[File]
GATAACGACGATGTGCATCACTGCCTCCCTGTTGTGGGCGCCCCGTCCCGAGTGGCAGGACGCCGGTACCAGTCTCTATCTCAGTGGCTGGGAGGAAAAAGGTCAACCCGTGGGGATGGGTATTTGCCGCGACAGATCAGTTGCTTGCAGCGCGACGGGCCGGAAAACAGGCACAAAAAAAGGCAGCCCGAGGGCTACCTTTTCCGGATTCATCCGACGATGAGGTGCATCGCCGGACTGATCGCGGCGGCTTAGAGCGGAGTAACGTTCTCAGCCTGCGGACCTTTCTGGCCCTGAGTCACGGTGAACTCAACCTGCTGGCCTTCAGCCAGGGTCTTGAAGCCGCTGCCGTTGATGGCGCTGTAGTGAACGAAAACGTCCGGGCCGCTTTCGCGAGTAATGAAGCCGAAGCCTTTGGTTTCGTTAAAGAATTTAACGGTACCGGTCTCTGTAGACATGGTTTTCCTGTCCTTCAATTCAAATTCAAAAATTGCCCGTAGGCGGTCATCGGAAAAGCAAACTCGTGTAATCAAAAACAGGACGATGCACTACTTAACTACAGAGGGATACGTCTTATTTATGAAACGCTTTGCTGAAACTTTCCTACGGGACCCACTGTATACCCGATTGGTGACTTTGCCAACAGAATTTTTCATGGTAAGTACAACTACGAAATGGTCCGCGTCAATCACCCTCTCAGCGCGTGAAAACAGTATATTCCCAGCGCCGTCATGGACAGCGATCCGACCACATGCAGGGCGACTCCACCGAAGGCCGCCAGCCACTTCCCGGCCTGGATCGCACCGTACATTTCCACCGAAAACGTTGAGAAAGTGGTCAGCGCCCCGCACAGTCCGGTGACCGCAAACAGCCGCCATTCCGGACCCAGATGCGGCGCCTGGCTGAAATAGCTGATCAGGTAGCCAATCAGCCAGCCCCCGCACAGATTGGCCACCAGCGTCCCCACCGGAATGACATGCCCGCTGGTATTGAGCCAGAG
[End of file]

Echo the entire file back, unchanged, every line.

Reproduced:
GATAACGACGATGTGCATCACTGCCTCCCTGTTGTGGGCGCCCCGTCCCGAGTGGCAGGACGCCGGTACCAGTCTCTATCTCAGTGGCTGGGAGGAAAAAGGTCAACCCGTGGGGATGGGTATTTGCCGCGACAGATCAGTTGCTTGCAGCGCGACGGGCCGGAAAACAGGCACAAAAAAAGGCAGCCCGAGGGCTACCTTTTCCGGATTCATCCGACGATGAGGTGCATCGCCGGACTGATCGCGGCGGCTTAGAGCGGAGTAACGTTCTCAGCCTGCGGACCTTTCTGGCCCTGAGTCACGGTGAACTCAACCTGCTGGCCTTCAGCCAGGGTCTTGAAGCCGCTGCCGTTGATGGCGCTGTAGTGAACGAAAACGTCCGGGCCGCTTTCGCGAGTAATGAAGCCGAAGCCTTTGGTTTCGTTAAAGAATTTAACGGTACCGGTCTCTGTAGACATGGTTTTCCTGTCCTTCAATTCAAATTCAAAAATTGCCCGTAGGCGGTCATCGGAAAAGCAAACTCGTGTAATCAAAAACAGGACGATGCACTACTTAACTACAGAGGGATACGTCTTATTTATGAAACGCTTTGCTGAAACTTTCCTACGGGACCCACTGTATACCCGATTGGTGACTTTGCCAACAGAATTTTTCATGGTAAGTACAACTACGAAATGGTCCGCGTCAATCACCCTCTCAGCGCGTGAAAACAGTATATTCCCAGCGCCGTCATGGACAGCGATCCGACCACATGCAGGGCGACTCCACCGAAGGCCGCCAGCCACTTCCCGGCCTGGATCGCACCGTACATTTCCACCGAAAACGTTGAGAAAGTGGTCAGCGCCCCGCACAGTCCGGTGACCGCAAACAGCCGCCATTCCGGACCCAGATGCGGCGCCTGGCTGAAATAGCTGATCAGGTAGCCAATCAGCCAGCCCCCGCACAGATTGGCCACCAGCGTCCCCACCGGAATGACATGCCCGCTGGTATTGAGCCAGAG